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Median Uber pay in NYC: $90,766

WASHINGTON — Every day, millions of Americans hop in their cars to get to work. But in light of the wages UberX drivers are making, the average person could probably make more money by staying in his or her car all day, and driving for the popular ride service.

A major shift is underway on the roadways. For a long time, driving strangers from point A to point B paid terribly. Estimates of the typical cab driver's salary hover around $30,000.

But according to Uber, the median wage for an UberX driver working at least 40 hours a week in New York is $90,766 a year. In San Francisco, for an UberX driver working at least 40 hours a week it is $74,191.


The gap illuminates the power of Uber, which is using technology to disrupt the traditional cab industry. Worldwide, 20,000 drivers a month have joined Uber's platform in 2014.

''New people are flocking to Uber in part due to the money that they can make and due to the flexibility you have, basically being able to decide when you want and where you want to work,'' said Rachel Holt, Uber's general manager for the East.

Uber capitalized on the rise of smartphones to create a more efficient marketplace for connecting those who want to get a ride and those offering rides. Uber drivers don't waste time circling blocks, hoping to be in the same place as someone who wants a ride. Less downtime means more fares and more money.

Uber's app connects its drivers with users who are in search of a ride. The company takes a 20 percent cut of the fare.

In an Uber-enabled world, every corner is a virtual cab stand. Since being founded in 2009, Uber has expanded to 60 US cities; it says it can deliver a ride to 43 percent of Americans within five minutes. An ECONorthwest study Uber commissioned found that the company has a $2.8 billion a year impact on the US economy through direct, indirect, and induced means.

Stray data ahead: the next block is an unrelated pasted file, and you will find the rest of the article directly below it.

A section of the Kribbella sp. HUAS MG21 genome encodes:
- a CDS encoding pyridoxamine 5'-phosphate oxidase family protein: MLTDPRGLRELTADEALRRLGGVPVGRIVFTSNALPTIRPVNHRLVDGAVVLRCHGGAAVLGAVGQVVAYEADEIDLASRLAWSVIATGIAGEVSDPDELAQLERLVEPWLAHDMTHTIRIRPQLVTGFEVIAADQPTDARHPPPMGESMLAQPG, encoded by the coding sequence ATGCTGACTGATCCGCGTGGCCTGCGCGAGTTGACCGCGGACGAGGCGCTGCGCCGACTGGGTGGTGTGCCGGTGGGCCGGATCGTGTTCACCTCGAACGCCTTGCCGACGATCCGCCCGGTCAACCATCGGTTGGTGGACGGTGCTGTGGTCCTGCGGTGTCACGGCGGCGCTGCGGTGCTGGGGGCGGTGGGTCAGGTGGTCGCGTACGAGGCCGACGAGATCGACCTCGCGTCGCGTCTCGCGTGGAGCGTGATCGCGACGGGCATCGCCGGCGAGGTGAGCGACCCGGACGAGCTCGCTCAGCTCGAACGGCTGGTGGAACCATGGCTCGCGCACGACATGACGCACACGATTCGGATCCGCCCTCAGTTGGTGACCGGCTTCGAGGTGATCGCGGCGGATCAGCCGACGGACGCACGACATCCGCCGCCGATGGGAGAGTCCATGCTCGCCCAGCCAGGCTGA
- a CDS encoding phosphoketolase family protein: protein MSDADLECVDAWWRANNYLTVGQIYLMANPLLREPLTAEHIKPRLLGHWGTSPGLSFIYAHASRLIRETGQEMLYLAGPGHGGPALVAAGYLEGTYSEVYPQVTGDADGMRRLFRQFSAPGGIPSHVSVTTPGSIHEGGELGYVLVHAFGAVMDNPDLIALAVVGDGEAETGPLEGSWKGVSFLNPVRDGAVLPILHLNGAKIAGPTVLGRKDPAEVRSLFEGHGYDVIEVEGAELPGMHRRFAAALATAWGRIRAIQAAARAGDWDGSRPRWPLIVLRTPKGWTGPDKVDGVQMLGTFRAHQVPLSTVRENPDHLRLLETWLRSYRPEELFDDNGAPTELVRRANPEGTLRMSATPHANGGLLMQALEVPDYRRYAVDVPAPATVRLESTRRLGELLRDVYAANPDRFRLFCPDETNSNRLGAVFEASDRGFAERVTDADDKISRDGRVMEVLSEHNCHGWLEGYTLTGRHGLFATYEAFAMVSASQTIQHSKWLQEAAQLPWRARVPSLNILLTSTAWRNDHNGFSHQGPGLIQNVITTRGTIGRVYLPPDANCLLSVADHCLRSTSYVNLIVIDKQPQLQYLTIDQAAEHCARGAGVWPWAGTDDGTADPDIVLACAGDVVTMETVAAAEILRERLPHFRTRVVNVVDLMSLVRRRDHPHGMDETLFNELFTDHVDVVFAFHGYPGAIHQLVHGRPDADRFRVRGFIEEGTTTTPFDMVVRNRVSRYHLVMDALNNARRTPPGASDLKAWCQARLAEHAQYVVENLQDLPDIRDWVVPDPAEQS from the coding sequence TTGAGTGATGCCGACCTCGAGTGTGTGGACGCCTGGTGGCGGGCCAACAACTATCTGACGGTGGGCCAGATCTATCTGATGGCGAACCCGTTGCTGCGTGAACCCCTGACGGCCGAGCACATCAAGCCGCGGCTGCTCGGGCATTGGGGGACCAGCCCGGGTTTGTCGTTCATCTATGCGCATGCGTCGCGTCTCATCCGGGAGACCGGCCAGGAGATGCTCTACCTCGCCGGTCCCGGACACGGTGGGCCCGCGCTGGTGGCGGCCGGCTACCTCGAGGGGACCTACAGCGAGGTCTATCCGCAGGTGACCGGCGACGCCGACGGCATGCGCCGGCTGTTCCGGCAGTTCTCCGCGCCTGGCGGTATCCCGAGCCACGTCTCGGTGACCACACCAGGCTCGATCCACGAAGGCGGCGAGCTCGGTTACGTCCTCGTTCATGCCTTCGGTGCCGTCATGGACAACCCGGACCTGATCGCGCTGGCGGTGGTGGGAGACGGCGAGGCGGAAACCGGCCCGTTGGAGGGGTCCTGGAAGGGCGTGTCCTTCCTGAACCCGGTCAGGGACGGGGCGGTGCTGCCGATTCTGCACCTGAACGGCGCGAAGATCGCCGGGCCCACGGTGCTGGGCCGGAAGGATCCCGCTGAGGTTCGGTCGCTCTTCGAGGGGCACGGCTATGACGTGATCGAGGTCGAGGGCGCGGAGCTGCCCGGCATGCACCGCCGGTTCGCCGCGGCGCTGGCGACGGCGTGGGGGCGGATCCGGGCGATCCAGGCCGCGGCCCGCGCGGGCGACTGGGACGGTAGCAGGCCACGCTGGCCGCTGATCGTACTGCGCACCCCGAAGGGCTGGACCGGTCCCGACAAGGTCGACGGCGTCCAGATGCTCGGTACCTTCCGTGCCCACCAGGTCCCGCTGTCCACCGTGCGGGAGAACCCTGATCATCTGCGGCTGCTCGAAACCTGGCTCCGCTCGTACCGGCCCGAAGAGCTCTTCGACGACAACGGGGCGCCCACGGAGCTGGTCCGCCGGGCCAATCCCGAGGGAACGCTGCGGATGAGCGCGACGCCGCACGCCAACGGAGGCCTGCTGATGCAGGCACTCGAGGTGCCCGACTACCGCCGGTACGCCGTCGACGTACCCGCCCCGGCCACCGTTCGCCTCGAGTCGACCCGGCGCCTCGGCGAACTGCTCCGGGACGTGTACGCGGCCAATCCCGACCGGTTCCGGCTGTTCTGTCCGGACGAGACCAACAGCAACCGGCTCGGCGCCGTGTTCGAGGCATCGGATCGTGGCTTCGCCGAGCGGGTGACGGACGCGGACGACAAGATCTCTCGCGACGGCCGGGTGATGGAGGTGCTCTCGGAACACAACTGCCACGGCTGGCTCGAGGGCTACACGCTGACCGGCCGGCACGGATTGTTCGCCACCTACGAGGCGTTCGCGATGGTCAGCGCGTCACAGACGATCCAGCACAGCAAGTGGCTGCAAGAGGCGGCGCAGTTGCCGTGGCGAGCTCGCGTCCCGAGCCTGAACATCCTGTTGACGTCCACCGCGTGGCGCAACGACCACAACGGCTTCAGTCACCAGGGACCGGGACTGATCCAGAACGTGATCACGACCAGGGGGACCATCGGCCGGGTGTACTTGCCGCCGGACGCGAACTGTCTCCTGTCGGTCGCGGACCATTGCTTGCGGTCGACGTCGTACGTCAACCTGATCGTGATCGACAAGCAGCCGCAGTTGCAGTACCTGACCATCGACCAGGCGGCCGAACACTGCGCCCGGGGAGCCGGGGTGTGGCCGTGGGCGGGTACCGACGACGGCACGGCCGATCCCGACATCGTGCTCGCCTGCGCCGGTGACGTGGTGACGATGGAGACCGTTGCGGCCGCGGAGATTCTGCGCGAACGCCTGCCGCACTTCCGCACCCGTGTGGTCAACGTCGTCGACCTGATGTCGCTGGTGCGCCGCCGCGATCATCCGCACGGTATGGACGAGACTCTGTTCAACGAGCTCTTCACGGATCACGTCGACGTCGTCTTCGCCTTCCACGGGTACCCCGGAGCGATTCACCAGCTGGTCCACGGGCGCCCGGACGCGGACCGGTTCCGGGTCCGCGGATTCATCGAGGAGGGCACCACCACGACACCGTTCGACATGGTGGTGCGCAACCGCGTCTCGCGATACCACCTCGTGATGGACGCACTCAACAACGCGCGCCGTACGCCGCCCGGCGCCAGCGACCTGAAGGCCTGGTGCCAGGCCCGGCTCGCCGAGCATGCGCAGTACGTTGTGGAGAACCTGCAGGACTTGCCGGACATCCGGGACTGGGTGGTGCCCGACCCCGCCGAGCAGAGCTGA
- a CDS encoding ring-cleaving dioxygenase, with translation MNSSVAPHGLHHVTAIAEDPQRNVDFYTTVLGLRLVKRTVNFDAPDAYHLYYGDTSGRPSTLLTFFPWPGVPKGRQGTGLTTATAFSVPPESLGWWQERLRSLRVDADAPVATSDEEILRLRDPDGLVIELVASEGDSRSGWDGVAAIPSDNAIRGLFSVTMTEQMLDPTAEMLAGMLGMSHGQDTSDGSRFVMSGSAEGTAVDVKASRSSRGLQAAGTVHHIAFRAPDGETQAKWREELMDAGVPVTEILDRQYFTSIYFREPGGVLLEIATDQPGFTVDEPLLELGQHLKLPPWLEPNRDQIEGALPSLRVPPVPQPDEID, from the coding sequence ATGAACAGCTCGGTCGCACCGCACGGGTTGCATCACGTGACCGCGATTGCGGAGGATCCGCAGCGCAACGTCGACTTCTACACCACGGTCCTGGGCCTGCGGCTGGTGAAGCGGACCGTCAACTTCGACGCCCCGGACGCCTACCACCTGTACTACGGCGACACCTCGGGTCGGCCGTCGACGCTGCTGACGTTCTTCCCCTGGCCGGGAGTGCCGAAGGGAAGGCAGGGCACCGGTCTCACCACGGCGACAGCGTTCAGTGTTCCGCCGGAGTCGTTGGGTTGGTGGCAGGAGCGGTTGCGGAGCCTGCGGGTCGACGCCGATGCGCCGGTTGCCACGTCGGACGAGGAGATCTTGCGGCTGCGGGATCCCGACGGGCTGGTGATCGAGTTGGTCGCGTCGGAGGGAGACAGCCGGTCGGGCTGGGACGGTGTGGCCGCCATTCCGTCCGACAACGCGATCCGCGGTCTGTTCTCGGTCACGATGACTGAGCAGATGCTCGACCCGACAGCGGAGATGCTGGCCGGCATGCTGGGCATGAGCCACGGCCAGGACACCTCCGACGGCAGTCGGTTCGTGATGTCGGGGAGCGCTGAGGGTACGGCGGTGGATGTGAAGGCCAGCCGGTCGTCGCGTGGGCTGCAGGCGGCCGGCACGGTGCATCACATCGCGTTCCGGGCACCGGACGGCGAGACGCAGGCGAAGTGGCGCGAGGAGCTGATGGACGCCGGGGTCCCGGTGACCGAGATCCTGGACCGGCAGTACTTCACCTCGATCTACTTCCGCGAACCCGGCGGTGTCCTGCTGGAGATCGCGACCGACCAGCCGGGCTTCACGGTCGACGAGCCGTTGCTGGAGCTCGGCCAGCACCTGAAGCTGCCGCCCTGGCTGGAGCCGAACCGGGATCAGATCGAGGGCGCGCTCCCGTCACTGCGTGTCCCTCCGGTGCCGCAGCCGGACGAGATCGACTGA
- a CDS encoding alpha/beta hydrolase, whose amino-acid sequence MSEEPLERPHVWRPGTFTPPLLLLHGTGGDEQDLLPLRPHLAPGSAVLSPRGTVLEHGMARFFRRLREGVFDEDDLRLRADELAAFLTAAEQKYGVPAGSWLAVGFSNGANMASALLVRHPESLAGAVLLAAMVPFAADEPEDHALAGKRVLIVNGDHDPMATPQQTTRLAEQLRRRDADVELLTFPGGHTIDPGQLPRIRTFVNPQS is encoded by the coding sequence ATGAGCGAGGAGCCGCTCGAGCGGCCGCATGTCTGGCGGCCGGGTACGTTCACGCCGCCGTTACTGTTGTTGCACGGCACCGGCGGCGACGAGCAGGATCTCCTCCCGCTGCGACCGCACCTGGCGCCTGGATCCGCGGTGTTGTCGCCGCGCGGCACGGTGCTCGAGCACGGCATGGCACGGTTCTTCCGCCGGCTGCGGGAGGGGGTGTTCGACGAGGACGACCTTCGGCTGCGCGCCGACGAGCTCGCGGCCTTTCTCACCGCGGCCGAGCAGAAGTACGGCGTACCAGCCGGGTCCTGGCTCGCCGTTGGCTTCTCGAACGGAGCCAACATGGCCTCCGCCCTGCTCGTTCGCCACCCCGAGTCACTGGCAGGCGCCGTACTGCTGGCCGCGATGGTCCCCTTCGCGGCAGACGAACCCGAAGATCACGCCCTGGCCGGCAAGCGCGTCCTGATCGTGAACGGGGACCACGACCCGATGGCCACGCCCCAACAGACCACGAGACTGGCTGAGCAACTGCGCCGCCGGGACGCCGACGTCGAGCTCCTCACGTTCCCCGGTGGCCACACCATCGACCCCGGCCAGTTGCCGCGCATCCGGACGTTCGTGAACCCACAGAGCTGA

The company has hundreds of thousands of drivers. According to the San Francisco Cab Drivers Association, one-third of its drivers ditched their registered cabs in a 12-month span to drive for services such as Uber, Lyft, and Sidecar.

Uber's algorithm can connect drivers with customers in seconds, eliminating the need for dispatchers. Cab drivers also pay for expensive permits to operate a cab. In New York these are called medallions, and they've sold for about $1 million this year. Medallions began in the 1930s as a way to ensure quality and safety, but Uber's popularity has shown they may not be needed. Uber has its own ways of ensuring quality. Instead of regulators who monitor cars, Uber has riders who rate drivers. It also does background and insurance checks.

Uber has been valued at $17 billion; some suggest it will be the next $100 billion company.